Last year, when the Caronavirus was still trapped in the lab, and the world was a safe place to travel, my husband and I went on an organized tour of Egypt, Turkey, and Jordan. A month-long trip was paid in advance; the final itinerary was mailed to us two weeks with the name of hotels, daily excursions, internal flight details all spelled out clearly.
Once there, we were met by the guides in each country who took care of everything. Each morning a bus picked us up (there were 25 of us on the trip), took us sightseeing, and deposited us back in the hotel after dinner.
Although we were not allowed to venture out on our own or eat at better places than the run-of-the-mill touristy restaurants, we didn’t have to worry about deciding what to see, how to get there, and how to beat the crowds to get the tickets to the historical landmarks.
This is what learning from teachers is like.
They plan the coursework; they give the instructions; they decide where to take you and how to get there. You follow. You get fully dependent on them. So when the time comes to be on your own, you don’t know how to cope.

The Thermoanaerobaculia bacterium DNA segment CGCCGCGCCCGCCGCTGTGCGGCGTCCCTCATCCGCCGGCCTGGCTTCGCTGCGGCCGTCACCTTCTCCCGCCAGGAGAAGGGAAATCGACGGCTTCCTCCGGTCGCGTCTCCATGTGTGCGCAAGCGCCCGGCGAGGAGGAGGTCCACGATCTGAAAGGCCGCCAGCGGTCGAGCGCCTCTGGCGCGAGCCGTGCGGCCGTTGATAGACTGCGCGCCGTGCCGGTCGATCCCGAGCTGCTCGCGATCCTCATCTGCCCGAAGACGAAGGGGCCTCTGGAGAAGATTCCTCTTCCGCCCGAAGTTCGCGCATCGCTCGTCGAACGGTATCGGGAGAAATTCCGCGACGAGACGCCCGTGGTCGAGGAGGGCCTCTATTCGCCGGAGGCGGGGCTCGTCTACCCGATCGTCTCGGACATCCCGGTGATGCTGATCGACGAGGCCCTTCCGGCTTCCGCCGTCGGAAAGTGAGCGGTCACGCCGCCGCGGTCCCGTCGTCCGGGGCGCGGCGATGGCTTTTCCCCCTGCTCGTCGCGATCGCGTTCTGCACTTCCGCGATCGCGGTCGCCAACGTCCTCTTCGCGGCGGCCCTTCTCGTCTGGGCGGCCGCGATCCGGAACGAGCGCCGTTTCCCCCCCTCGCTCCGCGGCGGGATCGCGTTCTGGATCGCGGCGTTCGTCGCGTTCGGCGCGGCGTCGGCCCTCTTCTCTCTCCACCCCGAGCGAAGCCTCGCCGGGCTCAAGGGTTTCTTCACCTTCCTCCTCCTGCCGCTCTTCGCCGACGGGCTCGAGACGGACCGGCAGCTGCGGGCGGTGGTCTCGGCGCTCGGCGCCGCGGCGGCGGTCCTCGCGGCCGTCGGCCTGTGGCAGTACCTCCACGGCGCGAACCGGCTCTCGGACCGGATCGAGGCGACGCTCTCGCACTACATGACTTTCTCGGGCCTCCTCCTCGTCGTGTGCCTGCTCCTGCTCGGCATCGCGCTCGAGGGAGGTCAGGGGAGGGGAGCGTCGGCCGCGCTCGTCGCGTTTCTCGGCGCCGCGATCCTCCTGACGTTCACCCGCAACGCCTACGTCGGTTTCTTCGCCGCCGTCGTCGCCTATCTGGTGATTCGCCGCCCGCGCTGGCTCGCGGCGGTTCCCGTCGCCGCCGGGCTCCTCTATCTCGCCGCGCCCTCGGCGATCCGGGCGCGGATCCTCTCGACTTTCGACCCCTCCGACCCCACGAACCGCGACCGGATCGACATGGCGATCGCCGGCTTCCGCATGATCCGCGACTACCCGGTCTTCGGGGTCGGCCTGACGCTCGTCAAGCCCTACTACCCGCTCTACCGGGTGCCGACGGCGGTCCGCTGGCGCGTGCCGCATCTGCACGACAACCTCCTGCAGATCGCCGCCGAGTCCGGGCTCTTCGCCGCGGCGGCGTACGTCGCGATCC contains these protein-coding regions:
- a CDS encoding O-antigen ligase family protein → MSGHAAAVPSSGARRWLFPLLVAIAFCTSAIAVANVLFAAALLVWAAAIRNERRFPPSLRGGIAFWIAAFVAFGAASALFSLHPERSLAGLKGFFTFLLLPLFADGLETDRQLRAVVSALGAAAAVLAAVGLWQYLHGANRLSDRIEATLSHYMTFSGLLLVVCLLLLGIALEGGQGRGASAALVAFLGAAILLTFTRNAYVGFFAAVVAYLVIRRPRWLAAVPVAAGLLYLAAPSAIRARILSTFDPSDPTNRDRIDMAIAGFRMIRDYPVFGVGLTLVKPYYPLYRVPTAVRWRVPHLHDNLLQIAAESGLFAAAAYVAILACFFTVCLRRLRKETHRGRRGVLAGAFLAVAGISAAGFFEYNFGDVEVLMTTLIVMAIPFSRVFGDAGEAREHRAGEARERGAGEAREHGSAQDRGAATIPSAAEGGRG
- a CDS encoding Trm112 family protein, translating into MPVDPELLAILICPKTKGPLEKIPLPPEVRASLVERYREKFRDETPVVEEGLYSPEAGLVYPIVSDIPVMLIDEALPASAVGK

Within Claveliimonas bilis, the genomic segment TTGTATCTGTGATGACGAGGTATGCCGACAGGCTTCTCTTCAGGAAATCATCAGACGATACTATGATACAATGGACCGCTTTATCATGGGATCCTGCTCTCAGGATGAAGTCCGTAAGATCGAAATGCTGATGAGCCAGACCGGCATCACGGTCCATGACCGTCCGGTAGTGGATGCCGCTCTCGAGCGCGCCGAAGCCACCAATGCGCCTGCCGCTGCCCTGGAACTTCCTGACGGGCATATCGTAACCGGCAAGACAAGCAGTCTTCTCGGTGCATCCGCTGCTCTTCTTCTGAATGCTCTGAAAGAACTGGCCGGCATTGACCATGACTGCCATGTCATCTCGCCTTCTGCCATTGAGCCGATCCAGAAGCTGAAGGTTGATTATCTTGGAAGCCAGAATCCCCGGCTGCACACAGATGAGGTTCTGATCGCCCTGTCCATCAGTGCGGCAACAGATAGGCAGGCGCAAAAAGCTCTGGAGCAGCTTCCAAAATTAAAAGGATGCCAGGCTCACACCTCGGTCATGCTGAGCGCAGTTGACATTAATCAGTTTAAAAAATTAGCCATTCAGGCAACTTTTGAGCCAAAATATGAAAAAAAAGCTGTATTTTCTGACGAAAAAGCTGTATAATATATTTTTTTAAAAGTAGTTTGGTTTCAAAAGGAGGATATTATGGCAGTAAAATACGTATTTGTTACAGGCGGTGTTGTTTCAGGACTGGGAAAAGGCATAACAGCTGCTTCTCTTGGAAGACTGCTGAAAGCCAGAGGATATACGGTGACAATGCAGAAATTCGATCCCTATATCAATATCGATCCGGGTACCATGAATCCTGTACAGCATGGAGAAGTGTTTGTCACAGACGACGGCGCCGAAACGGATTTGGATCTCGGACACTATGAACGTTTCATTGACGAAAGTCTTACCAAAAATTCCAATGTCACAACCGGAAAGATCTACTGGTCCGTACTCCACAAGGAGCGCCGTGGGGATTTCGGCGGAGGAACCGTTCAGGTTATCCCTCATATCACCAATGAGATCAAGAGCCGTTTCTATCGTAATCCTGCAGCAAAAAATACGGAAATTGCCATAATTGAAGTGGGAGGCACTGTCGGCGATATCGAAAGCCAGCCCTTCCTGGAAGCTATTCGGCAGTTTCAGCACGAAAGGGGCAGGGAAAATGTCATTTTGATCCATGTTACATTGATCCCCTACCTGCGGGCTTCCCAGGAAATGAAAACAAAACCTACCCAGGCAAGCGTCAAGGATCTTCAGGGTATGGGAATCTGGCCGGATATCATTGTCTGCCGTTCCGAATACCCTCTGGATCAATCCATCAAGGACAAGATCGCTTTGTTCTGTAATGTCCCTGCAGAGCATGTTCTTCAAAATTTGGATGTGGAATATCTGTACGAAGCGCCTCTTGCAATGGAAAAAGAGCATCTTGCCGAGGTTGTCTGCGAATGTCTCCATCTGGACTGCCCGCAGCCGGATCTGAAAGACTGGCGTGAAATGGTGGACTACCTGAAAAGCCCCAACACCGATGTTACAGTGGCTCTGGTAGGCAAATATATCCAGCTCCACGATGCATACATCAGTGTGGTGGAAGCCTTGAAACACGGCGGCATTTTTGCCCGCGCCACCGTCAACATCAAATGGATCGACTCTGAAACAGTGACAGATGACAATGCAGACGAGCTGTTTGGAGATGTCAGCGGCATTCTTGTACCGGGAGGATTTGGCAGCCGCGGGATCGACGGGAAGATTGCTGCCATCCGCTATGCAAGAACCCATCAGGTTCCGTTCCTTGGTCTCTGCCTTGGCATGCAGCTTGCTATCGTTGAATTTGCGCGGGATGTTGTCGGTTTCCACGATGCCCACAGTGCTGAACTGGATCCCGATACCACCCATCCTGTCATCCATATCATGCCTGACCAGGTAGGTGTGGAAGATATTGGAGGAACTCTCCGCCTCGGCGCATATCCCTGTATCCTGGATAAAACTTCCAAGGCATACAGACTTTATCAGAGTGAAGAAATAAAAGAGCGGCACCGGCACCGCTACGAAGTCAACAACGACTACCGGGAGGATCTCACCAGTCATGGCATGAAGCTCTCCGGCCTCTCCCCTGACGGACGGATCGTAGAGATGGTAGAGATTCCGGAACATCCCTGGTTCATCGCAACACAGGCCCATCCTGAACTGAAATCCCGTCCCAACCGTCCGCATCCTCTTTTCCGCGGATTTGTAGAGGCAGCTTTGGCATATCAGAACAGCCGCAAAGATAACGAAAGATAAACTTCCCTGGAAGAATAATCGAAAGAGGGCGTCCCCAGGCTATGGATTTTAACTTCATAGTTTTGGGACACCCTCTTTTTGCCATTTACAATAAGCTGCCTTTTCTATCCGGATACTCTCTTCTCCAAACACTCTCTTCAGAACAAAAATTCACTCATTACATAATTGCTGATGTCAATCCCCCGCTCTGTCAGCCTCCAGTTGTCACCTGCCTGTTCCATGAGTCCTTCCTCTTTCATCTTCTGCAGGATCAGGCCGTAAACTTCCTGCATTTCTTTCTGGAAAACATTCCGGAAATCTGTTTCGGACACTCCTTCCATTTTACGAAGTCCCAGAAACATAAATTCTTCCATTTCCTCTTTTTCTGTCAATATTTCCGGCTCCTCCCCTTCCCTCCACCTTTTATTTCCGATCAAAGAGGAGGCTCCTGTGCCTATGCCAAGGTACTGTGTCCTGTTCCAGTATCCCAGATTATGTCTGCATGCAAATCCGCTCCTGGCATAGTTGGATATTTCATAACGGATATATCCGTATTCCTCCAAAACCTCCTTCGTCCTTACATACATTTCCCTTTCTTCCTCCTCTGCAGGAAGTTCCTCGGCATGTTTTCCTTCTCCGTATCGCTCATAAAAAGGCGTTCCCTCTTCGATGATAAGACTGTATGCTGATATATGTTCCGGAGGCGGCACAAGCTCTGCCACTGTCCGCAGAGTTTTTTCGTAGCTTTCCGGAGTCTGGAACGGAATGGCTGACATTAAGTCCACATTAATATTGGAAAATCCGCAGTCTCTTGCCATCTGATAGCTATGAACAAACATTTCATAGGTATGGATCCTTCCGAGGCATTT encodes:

That was what exactly happened to us. Everything went fine until we were exiting Egypt and going to Jordan. We were not told there was another country in between – Israel. We had to go through the immigration check, stand in line for three hours for cross-over, travel by bus for fifteen kilometers to get to the Jordan border, buy a visa, and stand in the queue again for an immigration check. Just for half a day, we were left to our resources, and we couldn’t cope.
When we want to learn something, usually, we enroll in a course.
We want to be spoon-fed just like we were in school or colleges. Even Universities follow the same pattern of set curriculum. We think the structured way of learning is the only way to learn. We think that because we haven’t tried the other way.
What is the other way?
Let’s imagine you land in a foreign country and want to explore the place by yourself. You pick up some brochures from the hotel, you search on the internet, you might buy the Lonely Planet guide, and you decide which places you are going to see. You figure out how to get there. You decide how much time you want to spend there. You may not cover the entire city, but you explore tiny increments and see all that you wanted to see in the time you have.
How does this analogy work for learning to write?